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2010-11 NBA Team Preview: San Antonio Spurs

This could be the final year of the Spurs as we’ve come to know and enjoy them lukewarmly. Tim Duncan is 34 years old. Tony Parker is in the final year of his contract. And it’s possible that Manu Ginobili’s body falls apart at any time given his style of play.

Enter the young guns. George Hill, DeJuan Blair, Tiago Splitter and possibly even James Anderson are all about to become bigger parts of this team. Hill and Blair showed last season that they can step up when called upon, while Splitter and Anderson have the skills to do so. These young guys are giving Gregg Popovich a lot to think about in terms of the starting lineup and his rotation .

Da Spurs Depth Chart

PG Tony Parker, George Hill, Garrett Temple
SG Manu Ginobili, Gary Neal
SF Richard Jefferson, James Anderson, Alonzo Gee
PF Tim Duncan, DeJuan Blair, Matt Bonner
C Tiago Splitter, Antonio McDyess


The Spurs have three positions more or less set in stone: point guard, small forward and power forward. Despite George Hill’s more than capable work last season, the Spurs’ PG spot belongs to Tony Parker (at least for now). Everyone’s favorite French PG was limited to 56 games last season due to injuries. He also had his worst statistical output since the 2003-04 season – with averages of 16 points, 5.7 assists, 0.2 threes and a pathetic 0.5 steals per game.

Parker has always been the type of player whose fantasy value relies heavily on his ability to put the ball in the hoop with great efficiency. That works ok when he is averaging 22 points per game (like he did in 2008-09) but not so great at 16 points per game. The good news is that Parker skipped the World Championships this summer to ensure that he enters the season healthy. Given that it’s a contract year, he’s a good bet to have a bounce back season and put up numbers in line or better than his career averages of 19 points and 6 assists. Just remember that fantasy scoring systems tend to look unkindly upon point guards who don’t shoot threes, get steals, or rack up mad assist numbers.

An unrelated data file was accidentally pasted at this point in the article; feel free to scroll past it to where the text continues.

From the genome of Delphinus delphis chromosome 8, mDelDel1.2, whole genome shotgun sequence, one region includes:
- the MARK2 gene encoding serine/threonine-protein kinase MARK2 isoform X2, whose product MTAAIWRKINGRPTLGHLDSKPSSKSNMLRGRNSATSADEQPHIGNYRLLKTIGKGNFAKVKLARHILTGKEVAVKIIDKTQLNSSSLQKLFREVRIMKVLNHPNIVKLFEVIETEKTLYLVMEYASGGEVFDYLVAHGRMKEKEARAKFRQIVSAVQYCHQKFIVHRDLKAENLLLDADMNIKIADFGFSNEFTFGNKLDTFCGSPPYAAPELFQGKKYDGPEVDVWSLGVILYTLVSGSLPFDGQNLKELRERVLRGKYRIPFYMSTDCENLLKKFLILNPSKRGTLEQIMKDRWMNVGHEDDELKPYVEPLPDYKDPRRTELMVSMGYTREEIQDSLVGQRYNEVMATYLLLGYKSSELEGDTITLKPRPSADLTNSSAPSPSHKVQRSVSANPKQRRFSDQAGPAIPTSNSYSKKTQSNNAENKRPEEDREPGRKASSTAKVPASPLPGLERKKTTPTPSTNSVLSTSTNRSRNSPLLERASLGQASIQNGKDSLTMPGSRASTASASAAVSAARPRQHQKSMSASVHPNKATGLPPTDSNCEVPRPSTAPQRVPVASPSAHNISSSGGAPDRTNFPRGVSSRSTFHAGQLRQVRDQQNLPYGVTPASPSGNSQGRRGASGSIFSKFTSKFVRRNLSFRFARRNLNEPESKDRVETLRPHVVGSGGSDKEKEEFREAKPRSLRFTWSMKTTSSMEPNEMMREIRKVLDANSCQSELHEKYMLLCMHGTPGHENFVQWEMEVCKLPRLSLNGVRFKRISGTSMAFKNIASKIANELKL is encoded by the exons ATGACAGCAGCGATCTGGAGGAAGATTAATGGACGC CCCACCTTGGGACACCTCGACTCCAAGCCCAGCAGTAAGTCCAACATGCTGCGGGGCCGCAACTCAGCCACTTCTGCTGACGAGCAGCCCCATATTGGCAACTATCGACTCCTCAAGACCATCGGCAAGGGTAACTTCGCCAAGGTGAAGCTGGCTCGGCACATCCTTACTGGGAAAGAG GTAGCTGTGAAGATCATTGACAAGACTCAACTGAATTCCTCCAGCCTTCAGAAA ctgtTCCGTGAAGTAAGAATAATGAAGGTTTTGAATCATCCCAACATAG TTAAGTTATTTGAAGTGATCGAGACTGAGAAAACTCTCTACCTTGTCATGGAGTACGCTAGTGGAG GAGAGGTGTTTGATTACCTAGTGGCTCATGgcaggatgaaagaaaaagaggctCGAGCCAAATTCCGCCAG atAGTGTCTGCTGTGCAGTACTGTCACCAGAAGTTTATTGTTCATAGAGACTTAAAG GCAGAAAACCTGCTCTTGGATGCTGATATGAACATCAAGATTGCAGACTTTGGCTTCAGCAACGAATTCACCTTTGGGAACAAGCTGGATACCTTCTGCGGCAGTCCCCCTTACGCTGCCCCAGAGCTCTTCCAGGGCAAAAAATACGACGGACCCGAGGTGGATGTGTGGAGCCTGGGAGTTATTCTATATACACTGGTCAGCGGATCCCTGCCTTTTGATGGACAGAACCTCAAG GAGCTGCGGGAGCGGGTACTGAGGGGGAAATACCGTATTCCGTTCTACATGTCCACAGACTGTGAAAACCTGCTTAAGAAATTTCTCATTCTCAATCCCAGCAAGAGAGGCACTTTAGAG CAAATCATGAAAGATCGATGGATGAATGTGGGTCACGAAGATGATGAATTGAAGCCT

The Spurs could go three different ways with their starting SG position: George Hill, Manu Ginobili or yet-to-be-signed veteran X (aka, the Keith Bogans/Michael Finley/Bruce Bowen/Brent Barry/Robert Horry experience). The 24-year old George Hill is certainly the most exciting of those options. Hill stepped up big time in Parker’s absence last year, averaging 15.3 points, 3.6 assists and 1.1 threes a game in 43 starts. People who know things seem to think that the 6-2 Hill can be a passable defender against the league’s shooting guards. Given Popovich’s proclivity for bringing Ginobili off the bench, it’s not crazy to think that Hill could begin the year as the team’s starting SG (and end it as their starting PG after they trade away Parker. Kidding. Not really). Whether he starts or not, expect the Parker, Hill, and Ginobili backcourt to log a lot of minutes and for Hill to put up some nice scoring numbers this season.

Manu Ginobili has averaged 69 games a season over his 9-year career. That’s a lot of missed games for fantasy owners to deal with every year. However, it is impossible to not to love Manu, because when he’s on the court he’s dreamy – as last season’s 16.5 point, 4.9 assist, 1.8 three, 1.4 steal averages can attest (in only 28 minutes a game). As usual expect Ginobili to be injured for some of the year, and to either start or come off the bench for about 30 minutes a game with very good all-around numbers.


Interestingly, Richard Jefferson decided to opt-out of the final year of his contract (and $15 million) after a disasterous first season with the Spurs. Even crazier was that the Spurs then resigned Jefferson for nearly $40 million. That’s a lot of dough for 12 point a game. Jefferson turned 30 this summer and the fact that he’s lost a step or two from his prime has really hurt his ability to get to the rim and score. Still, thinks that Jefferson has enough in the tank for a bounce back season, primarily based off the fact that he had an unusually bad three point shooting year that won’t be repeated again. Considering people aren’t going to be lining up to draft Jefferson this season, pick him up at the end of a draft if your fantasy team is in desperate need of some veteran leadership with low upside.